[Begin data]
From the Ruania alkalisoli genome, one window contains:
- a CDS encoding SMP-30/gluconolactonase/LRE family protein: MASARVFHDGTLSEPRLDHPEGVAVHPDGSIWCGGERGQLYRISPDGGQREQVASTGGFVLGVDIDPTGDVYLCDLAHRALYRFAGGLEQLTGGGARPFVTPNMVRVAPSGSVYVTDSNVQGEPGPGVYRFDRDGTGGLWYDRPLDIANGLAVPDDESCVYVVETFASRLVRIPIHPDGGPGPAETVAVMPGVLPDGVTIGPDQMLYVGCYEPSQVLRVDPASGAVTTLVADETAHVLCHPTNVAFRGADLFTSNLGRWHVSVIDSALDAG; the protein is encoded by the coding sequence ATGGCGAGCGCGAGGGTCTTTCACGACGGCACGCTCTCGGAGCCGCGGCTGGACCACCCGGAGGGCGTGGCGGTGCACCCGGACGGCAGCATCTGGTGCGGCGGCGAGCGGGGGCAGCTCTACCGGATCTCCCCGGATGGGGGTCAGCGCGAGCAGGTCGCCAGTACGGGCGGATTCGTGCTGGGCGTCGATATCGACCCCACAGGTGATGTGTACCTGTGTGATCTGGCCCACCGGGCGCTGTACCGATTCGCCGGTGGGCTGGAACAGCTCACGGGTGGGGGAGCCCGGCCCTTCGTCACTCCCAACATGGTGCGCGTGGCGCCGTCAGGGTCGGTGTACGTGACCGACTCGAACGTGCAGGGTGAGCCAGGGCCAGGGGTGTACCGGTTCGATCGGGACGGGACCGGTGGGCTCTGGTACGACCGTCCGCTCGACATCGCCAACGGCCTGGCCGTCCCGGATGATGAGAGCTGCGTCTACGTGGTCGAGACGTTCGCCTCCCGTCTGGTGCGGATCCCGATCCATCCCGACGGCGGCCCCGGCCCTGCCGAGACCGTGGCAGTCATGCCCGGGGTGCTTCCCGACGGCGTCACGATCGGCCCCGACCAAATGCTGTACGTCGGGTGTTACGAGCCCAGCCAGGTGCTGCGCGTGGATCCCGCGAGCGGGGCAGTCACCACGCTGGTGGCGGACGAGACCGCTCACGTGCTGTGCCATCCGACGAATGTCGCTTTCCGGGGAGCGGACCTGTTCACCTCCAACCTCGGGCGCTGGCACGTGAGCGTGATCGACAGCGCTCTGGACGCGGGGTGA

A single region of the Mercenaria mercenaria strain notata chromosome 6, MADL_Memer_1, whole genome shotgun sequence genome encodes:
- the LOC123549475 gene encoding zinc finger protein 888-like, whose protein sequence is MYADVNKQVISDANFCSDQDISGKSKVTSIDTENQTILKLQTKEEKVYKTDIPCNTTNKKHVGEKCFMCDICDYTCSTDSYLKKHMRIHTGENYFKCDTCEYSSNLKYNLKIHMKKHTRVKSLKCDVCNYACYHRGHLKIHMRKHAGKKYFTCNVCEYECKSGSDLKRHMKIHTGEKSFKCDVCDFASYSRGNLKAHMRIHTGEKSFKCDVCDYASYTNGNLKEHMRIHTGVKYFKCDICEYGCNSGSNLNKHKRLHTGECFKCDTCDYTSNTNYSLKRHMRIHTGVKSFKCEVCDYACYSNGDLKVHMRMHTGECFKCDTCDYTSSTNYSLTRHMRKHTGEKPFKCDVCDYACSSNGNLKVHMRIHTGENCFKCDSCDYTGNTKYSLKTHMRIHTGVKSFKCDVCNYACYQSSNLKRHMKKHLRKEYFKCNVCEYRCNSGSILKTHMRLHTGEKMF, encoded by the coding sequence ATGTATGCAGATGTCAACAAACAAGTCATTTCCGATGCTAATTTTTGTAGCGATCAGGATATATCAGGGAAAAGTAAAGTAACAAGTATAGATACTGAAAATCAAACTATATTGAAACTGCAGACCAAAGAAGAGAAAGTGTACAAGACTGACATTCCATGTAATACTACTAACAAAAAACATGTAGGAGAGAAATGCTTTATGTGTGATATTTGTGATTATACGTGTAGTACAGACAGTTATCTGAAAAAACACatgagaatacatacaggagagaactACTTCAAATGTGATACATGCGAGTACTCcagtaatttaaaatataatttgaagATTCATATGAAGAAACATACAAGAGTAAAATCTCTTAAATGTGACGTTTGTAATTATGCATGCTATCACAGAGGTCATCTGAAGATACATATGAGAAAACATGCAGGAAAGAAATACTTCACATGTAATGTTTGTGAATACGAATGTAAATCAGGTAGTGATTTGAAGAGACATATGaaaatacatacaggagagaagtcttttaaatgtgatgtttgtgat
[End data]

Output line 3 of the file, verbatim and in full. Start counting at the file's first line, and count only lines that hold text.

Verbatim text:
A single region of the Mercenaria mercenaria strain notata chromosome 6, MADL_Memer_1, whole genome shotgun sequence genome encodes: